The Slippery Slope of Silk Road
May 29, 2015
No soup for you Ross Ulbricht!
U.S. District Court Judge Katherine B. Forrest made sure Ross Ulbricht, 31, and the creator of the underground drug trafficking site Silk Road, knew he wasn’t above the law when she sentenced him to life in prison for seven felonies ranging from money laundering to drug trafficking. It’s been mentioned in several media outlets that Ulbricht was a former Eagle Scout as if that somehow means he was incapable of any real crime because he took an oath at eight-years old; and, that’s a not a really great selling point considering L. Ron Hubbard founder of Scientology-also touted as a former Eagle Scout.
The parallel between the two doesn’t stop there though as they both created a cult-like world where their warped sense of reality was law. No child pornography, no stolen goods, no fake degrees but kid killing? Sure-hey did he work for Johnson & Johnson before?
One troubling customer compliant from a woman who lost her brother to an overdose of heroin from Silk Road mentioned that perhaps the site was too lax and that children could order drugs. When the Silk Road employee pointed out that perhaps there was a hair too much freedom Ulbricht responded:
“THAT’S MY WHOLE IDEA!” Any constraints would destroy the fundamental concept.”
That whole does not like to be challenged and work falls into The Sociopathic Business Model™ as does not recognizing the rights of others.
One of the best written pieces comes from Wired by Joshuah Bearman who brilliantly exposes Ulbricht from his insecure student days almost like we were reading from his
diary journal-oh wait-to his dissent down the slippery slope when he hires a hit man (more than once) while flawlessly introducing the cast of characters in this stranger than fiction story. Hey criminals if you’re going to commit crimes while you diabolically try to take over the world don’t keep a diary journal.
“In 2011,” he wrote to himself, “I am creating a year of prosperity and power beyond what I have ever experienced before. Silk Road is going to become a phenomenon and at least one person will tell me about it, unknowing that I was its creator.”
Every evil villain needs a 47-year-old Mormon Grandfather for a sidekick and Ulbricht got Chihuahua-loving, out on disability EMT Curtis Green. Sadly, Green was the first to slither down the slope of Silk Road when the feds arrested him in his home with $27,000 worth of Peruvian cocaine tossed about his kitchen like the Swedish Chef just taught a cooking class.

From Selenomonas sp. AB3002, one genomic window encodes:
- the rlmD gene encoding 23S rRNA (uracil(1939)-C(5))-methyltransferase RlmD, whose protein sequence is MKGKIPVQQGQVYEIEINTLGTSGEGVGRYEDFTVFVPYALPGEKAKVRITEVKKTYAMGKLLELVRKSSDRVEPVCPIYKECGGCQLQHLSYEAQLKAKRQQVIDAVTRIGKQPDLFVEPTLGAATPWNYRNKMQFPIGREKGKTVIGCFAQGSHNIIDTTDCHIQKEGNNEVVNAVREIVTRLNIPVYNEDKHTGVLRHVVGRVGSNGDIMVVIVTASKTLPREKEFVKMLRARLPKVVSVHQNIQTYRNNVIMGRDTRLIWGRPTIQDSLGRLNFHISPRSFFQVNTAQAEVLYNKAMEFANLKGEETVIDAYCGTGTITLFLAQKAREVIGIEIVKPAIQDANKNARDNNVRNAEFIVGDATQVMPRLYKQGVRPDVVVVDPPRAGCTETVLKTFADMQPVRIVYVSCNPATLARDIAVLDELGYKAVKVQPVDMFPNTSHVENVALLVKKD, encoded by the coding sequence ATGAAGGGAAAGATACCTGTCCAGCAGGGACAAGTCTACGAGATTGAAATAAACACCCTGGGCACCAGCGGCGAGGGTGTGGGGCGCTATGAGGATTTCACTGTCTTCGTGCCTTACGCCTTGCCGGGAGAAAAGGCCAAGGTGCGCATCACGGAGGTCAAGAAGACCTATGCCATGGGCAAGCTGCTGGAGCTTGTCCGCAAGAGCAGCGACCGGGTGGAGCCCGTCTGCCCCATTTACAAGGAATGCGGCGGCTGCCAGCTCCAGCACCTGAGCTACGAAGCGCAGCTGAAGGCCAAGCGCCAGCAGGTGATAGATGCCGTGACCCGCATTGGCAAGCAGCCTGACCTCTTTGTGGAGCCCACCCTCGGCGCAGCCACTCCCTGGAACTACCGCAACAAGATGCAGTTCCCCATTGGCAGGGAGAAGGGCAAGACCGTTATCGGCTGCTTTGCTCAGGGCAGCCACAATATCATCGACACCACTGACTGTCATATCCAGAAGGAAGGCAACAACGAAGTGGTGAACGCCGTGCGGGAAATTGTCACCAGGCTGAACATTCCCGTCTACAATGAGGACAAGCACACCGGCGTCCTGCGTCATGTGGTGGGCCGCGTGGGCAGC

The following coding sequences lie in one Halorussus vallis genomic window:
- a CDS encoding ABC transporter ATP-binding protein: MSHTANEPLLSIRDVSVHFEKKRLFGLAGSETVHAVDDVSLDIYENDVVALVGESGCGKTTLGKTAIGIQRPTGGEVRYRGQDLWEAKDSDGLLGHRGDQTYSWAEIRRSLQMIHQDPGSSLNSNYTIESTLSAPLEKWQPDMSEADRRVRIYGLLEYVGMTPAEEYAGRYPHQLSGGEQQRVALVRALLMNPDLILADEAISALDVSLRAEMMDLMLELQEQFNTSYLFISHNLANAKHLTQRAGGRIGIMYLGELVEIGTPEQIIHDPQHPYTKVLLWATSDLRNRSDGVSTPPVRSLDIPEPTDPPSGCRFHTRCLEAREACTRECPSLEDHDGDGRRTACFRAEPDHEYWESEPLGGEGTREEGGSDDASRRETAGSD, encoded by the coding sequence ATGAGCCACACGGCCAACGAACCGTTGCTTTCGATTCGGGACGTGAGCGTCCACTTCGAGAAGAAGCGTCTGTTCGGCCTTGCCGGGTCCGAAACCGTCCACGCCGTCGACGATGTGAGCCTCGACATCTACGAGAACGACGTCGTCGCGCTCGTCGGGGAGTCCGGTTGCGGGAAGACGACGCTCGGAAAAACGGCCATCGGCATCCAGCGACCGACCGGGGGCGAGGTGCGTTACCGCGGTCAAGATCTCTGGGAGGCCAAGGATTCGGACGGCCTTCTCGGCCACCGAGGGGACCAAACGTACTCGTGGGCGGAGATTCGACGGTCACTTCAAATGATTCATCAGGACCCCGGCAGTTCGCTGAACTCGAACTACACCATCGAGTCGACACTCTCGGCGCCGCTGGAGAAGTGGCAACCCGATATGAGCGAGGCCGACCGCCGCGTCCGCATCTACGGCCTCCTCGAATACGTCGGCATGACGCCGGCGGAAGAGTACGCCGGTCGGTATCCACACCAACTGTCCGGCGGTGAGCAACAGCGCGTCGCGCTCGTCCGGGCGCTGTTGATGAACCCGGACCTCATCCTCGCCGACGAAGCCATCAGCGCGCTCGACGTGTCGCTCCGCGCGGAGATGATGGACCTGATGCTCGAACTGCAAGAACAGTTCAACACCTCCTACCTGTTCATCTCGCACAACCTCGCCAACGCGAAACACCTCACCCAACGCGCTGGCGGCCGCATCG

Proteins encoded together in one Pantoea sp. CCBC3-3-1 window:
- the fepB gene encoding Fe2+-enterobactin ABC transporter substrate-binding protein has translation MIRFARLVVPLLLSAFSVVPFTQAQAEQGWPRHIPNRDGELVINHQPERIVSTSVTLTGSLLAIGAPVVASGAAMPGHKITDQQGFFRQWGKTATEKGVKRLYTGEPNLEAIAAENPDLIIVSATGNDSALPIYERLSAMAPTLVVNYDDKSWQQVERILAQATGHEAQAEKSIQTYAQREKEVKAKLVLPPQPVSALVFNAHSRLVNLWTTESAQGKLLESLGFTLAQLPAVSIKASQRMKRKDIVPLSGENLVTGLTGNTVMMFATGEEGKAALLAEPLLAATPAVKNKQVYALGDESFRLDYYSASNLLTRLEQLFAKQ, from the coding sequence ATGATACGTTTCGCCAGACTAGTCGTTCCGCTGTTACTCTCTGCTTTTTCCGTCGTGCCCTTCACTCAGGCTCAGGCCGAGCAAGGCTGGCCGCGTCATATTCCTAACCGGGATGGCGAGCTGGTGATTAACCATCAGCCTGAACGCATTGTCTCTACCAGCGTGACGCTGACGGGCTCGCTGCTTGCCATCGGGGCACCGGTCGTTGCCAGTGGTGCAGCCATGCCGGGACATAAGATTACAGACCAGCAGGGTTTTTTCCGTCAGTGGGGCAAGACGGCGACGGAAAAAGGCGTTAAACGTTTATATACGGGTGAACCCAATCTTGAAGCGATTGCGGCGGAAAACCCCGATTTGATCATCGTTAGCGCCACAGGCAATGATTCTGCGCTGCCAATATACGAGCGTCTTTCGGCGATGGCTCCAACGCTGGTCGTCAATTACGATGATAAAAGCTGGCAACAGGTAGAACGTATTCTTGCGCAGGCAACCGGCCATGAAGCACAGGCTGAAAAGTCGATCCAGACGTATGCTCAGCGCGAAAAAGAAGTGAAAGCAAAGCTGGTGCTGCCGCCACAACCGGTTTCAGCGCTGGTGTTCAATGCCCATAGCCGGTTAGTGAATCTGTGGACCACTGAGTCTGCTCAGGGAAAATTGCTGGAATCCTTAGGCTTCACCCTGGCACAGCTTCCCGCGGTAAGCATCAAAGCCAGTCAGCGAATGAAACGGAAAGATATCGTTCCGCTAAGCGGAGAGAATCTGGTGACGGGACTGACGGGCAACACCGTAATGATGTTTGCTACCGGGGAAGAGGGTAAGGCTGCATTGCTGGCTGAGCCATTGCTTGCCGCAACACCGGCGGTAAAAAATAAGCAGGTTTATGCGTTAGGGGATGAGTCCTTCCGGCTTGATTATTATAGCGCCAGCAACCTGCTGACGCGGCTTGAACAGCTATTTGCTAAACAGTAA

When Green was released on bail, he went home and found his door still broken. His daughter had cleaned up some. In his bedroom the cops had apparently discovered that this particular Mormon grandpa owned a dildo, which they left for him standing straight up on the bed.
Ulbricht first decided to have Green roughed-up but then thought better an opted with a murder option. What’s the cost of extinguishing a human life? $40,000 up front and another $40,000 once the chicken & stars soup hits the pavement. Good thing the hitman was actually undercover Special Agent Carl Mark Force IV of the Baltimore DEA.
It was like Scarface on fast-forward, Force thought. But he played right along. Over a week or so, Force conspired with his team to complete the fake death of Green. Force sent DPR photos of the staged torture, followed by photos of Green, facedown on the floor, pallid, smeared with Campbell’s Chicken & Stars soup—the supposed aftermath of asphyxiation. Green holed up in his house (he had to stay out of sight as part of the ruse) in a kind of self-imposed witness protection, and Force went back to Baltimore. DPR sent $40,000 to a Capital One account controlled by the government as an advance. DPR never got back the stolen bitcoins, but once in receipt of the putative proof of death, he sent another $40,000 for a job well done.
Joshuah Bearman in his two part piece for Wired does a great job of showing the inter-agency dick-tripping that goes on between the FBI and DEA. This case was up for grabs and tossed on the floor like raw meat and the agents, rabid dogs fighting to get a pat on the head from their superiors. When Ulbricht dubbed himself Dread Pirate Roberts from The Princess Bride, DEA Agent Force & FBI Agent Tarbell come across as confused lovers not sure whether they hated the target of their investigation or wanted to fuck him.
Everyone loves The Princess Bride, and the reference was clear immediately. (Force and Tarbell, who had both seen the movie many times, got the implication as well: plausible deniability.) The mask, worn by successive generations of pirates, obfuscates the relationship between the name and the man. The christening of DPR was emblematic of Silk Road’s secrecy. It also ignited a true cult of personality. DPR was thoughtful and at times eloquent. For believers, Silk Road was more than a black market; it was a sanctuary. For DPR, the site was a political polemic in practice. “Stop funding the state with your tax dollars,” DPR wrote, “and direct your productive energies into the black market.” DPR got more grandiose over time, writing that every transaction on Silk Road was a step toward universal freedom.
Oh friend you’ll never know universal freedom again. But if you play your cards right the agency boys will come calling and start asking for your help with stars in their eyes. Don’t be easy-at least get flowers out of the deal first.